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In Atiyah and Macdonald chapter 1, it is an exercise to prove the following:

Let $X$ be a compact Hausdorff space. Let $C(X)$ be the commutative ring of $\mathbb{R}$-valued continuous functions on $X$. Then $\operatorname{Max}(C(X))$, the subspace of $\operatorname{Spec}(C(X))$ consisting of maximal ideals, is homeomorphic to $X$.

An important step in this proof is demonstrating that every maximal ideal of $C(X)$ is of the form $\left\{f \in C(X) : f(x) = 0\right\}$ for some $x\in X$. I understand the proof, but I am struggling to assign geometric intuition to $C(X)$. (Ideally I would prefer to visualize the associated topological spaces in the context of a familiar manifold like $S_n$.)

What does $\operatorname{Spec}(C(X))$ look like? I'm not sure how to approach this question, but my conjecture is that it's not that much different from $\operatorname{Max}(C(X))$. This is my reasoning:

  1. A prime ideal of $C(X)$ should probably be identified by its zeros on $X$. I'm not sure how to prove this exactly, but it seems to me that requiring zeros is the only way to ensure that the a subset of $C(X)$ is closed as a $C(X)$-module.
  2. If you cut out an ideal $\mathfrak{a} \subsetneq C(X)$ by $\left\{f\in C(X) : f(x) = 0 \ \forall x\in Z\right\}$, $Z \subseteq X$; $\mathfrak{a}$ cannot possibly be prime if $Z$ is finite. (The product of two functions with one zero can have two zeros.)
  3. As above, if $Z$ is infinite, it seems that $\mathfrak{a}$ is in fact prime.

So I suspect that $\operatorname{Spec}(C(X))$ is, as a poset, isomorphic to $\left\{A \in \mathscr{P}(X) : A \ \text{infinite}\right\}$. Am I on the right track?

Any geometric/topological insights?

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  • $\begingroup$ Paper reference, see also Gilman and Jerrison, Rings of Continuous functions, a classic in this area. $\endgroup$ – Henno Brandsma Jun 18 '18 at 22:09
  • $\begingroup$ Counterexample: if $X = Z = [-1, 1]$, then the ideal is $\{ 0 \}$. But $(x - |x|) (x + |x|) = 0$ so that ideal is not prime. $\endgroup$ – Daniel Schepler Jun 19 '18 at 0:31
  • $\begingroup$ It is rather hard to give a geometric insight on something that shouldn't be thought of geometrically (the algebraic structure has more benefit imo). But one possibility to think how this would look like if $X$ were a finite discrete space (then $C(X)$ reduces to the ring $\mathbb R^n$) $\endgroup$ – quantum Jun 19 '18 at 7:05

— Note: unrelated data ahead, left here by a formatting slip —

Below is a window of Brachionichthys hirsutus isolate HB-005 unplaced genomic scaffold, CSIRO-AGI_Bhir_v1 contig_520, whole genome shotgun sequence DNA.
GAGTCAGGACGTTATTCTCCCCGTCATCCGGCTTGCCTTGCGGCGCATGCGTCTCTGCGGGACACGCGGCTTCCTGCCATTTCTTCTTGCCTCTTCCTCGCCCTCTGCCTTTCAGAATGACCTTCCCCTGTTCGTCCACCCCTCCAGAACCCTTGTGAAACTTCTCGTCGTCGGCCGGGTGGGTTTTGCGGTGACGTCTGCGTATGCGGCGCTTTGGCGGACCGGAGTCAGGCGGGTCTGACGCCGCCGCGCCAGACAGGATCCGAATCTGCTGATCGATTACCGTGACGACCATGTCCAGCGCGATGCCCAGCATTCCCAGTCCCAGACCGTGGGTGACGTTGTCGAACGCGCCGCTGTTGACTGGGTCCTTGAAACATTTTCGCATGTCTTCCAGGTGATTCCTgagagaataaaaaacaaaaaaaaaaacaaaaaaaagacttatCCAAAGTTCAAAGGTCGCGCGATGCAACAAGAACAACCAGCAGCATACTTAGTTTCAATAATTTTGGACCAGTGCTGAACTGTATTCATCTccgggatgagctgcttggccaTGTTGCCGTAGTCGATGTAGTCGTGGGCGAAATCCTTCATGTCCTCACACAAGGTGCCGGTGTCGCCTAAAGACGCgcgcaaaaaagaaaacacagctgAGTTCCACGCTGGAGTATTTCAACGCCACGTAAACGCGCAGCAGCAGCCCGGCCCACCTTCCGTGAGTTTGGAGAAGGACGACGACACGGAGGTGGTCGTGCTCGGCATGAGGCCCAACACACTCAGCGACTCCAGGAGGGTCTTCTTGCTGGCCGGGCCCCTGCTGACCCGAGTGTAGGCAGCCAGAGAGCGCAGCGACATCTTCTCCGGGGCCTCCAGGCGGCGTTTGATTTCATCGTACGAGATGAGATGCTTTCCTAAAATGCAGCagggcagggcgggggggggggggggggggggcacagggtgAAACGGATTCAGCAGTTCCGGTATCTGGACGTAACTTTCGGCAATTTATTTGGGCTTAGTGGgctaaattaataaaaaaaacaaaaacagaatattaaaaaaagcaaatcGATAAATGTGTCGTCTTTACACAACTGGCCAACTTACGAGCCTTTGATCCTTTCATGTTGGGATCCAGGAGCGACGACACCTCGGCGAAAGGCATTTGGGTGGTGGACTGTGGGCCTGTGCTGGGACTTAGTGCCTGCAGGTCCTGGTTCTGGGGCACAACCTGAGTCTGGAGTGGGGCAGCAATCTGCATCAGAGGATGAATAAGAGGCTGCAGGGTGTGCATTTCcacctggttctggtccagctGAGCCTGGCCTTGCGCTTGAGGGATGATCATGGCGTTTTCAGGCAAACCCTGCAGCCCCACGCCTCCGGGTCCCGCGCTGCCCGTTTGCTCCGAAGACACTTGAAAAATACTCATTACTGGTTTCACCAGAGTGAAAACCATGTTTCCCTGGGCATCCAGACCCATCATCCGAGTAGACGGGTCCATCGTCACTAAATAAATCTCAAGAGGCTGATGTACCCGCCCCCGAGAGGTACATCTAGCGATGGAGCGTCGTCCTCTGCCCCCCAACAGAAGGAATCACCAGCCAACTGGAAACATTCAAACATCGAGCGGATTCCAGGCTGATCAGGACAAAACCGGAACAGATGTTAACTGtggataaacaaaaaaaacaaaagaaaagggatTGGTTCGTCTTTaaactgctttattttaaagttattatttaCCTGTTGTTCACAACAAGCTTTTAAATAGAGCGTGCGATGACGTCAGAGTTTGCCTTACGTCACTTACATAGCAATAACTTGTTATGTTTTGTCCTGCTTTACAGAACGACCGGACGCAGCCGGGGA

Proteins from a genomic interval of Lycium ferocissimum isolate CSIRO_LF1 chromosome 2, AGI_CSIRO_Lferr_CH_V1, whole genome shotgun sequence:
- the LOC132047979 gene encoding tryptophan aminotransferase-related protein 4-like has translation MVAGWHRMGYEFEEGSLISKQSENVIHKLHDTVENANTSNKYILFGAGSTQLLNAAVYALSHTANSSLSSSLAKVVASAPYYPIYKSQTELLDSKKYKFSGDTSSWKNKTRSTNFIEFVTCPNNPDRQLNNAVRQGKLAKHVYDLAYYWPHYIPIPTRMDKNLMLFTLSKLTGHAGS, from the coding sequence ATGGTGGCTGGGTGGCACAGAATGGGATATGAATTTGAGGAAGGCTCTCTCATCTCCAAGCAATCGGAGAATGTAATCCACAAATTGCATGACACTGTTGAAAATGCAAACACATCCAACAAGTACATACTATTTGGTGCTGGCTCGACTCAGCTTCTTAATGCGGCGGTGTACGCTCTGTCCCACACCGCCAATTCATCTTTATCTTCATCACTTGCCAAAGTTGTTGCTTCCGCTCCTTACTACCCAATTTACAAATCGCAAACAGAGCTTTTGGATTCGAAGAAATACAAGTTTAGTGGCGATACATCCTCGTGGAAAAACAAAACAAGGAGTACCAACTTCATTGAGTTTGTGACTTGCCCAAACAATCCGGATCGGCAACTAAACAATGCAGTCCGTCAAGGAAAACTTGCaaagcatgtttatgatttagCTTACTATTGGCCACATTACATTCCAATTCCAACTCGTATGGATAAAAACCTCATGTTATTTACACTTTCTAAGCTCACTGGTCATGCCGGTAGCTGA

• $\begingroup$ What is $\mathcal P(X)$ ? the power set of $X$? You are almost right, but I think you have to think subsets of the powerset (for instance if $X$ is 0-dimensional then these are the ultrafilters of $X$). $\endgroup$ – quantum Jun 19 '18 at 7:13
  • $\begingroup$ @quantum yes I mean the power set. Can you explain how the subsets of the power set are relevant? $\endgroup$ – Simon Kuang Jun 19 '18 at 7:18
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The prime spectrum is very similar to the maximal spectrum, but not quite in the way you imagine. For any $x \in X$, let $M_x$ denote the (maximal) ideal of all functions that vanish at $x$ and $O_x$ the ideal of all functions that vanish on a neighbourhood of $x$. Since $X$ is compact, there is for any prime ideal $P$ an $x$ such that $P \subset M_x$. It is easy to show that $P$ in turn must contain $O_x$. (Use Urysohn's lemma to show that if $f$ vanishes on a neighbourhood of $x$, there is a function $g$ such that $fg = 0$ and $g \notin M_x$)

It is also not hard to see that $O_x \not\subset M_y$ unless $x = y$, so any prime ideal $P$ is contained in a unique maximal ideal $\mu(P)$. It can be shown that the mapping $\mu: \operatorname{Spec} C(X) \to \operatorname{Max} C(X)$ is in fact a strong deformation retraction.

Much more information can be found in Gillman & Jerison, Rings of continuous functions, especially chapter 14, and in

De Marco, Giuseppe; Orsatti, Adalberto Commutative rings in which every prime ideal is contained in a unique maximal ideal. Proc. Amer. Math. Soc. 30 1971 459–466.

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